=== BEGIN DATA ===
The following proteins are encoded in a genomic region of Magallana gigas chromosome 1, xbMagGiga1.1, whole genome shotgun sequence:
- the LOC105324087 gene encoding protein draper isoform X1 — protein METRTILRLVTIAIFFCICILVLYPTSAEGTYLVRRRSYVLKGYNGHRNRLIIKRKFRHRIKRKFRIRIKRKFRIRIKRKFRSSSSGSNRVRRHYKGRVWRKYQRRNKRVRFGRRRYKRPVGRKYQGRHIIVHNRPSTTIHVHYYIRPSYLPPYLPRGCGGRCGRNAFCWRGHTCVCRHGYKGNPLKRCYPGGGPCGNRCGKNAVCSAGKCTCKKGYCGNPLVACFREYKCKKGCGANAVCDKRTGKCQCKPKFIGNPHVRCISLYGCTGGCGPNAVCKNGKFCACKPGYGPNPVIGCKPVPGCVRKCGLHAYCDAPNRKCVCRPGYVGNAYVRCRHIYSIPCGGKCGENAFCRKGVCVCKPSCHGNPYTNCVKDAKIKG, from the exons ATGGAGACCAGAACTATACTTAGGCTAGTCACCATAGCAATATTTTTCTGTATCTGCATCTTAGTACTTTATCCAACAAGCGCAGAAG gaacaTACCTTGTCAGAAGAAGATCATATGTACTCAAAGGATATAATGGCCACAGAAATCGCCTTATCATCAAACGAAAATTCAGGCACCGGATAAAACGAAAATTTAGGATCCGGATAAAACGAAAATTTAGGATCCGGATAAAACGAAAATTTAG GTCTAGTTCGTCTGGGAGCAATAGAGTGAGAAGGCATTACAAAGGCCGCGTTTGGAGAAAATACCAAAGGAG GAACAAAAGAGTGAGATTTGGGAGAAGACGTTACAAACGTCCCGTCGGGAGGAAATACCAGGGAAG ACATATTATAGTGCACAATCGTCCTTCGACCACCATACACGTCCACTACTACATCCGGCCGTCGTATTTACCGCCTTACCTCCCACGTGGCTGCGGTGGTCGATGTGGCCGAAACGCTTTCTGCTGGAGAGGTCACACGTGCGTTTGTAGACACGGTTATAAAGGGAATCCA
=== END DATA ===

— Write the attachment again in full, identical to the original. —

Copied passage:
The following proteins are encoded in a genomic region of Magallana gigas chromosome 1, xbMagGiga1.1, whole genome shotgun sequence:
- the LOC105324087 gene encoding protein draper isoform X1 — protein METRTILRLVTIAIFFCICILVLYPTSAEGTYLVRRRSYVLKGYNGHRNRLIIKRKFRHRIKRKFRIRIKRKFRIRIKRKFRSSSSGSNRVRRHYKGRVWRKYQRRNKRVRFGRRRYKRPVGRKYQGRHIIVHNRPSTTIHVHYYIRPSYLPPYLPRGCGGRCGRNAFCWRGHTCVCRHGYKGNPLKRCYPGGGPCGNRCGKNAVCSAGKCTCKKGYCGNPLVACFREYKCKKGCGANAVCDKRTGKCQCKPKFIGNPHVRCISLYGCTGGCGPNAVCKNGKFCACKPGYGPNPVIGCKPVPGCVRKCGLHAYCDAPNRKCVCRPGYVGNAYVRCRHIYSIPCGGKCGENAFCRKGVCVCKPSCHGNPYTNCVKDAKIKG, from the exons ATGGAGACCAGAACTATACTTAGGCTAGTCACCATAGCAATATTTTTCTGTATCTGCATCTTAGTACTTTATCCAACAAGCGCAGAAG gaacaTACCTTGTCAGAAGAAGATCATATGTACTCAAAGGATATAATGGCCACAGAAATCGCCTTATCATCAAACGAAAATTCAGGCACCGGATAAAACGAAAATTTAGGATCCGGATAAAACGAAAATTTAGGATCCGGATAAAACGAAAATTTAG GTCTAGTTCGTCTGGGAGCAATAGAGTGAGAAGGCATTACAAAGGCCGCGTTTGGAGAAAATACCAAAGGAG GAACAAAAGAGTGAGATTTGGGAGAAGACGTTACAAACGTCCCGTCGGGAGGAAATACCAGGGAAG ACATATTATAGTGCACAATCGTCCTTCGACCACCATACACGTCCACTACTACATCCGGCCGTCGTATTTACCGCCTTACCTCCCACGTGGCTGCGGTGGTCGATGTGGCCGAAACGCTTTCTGCTGGAGAGGTCACACGTGCGTTTGTAGACACGGTTATAAAGGGAATCCA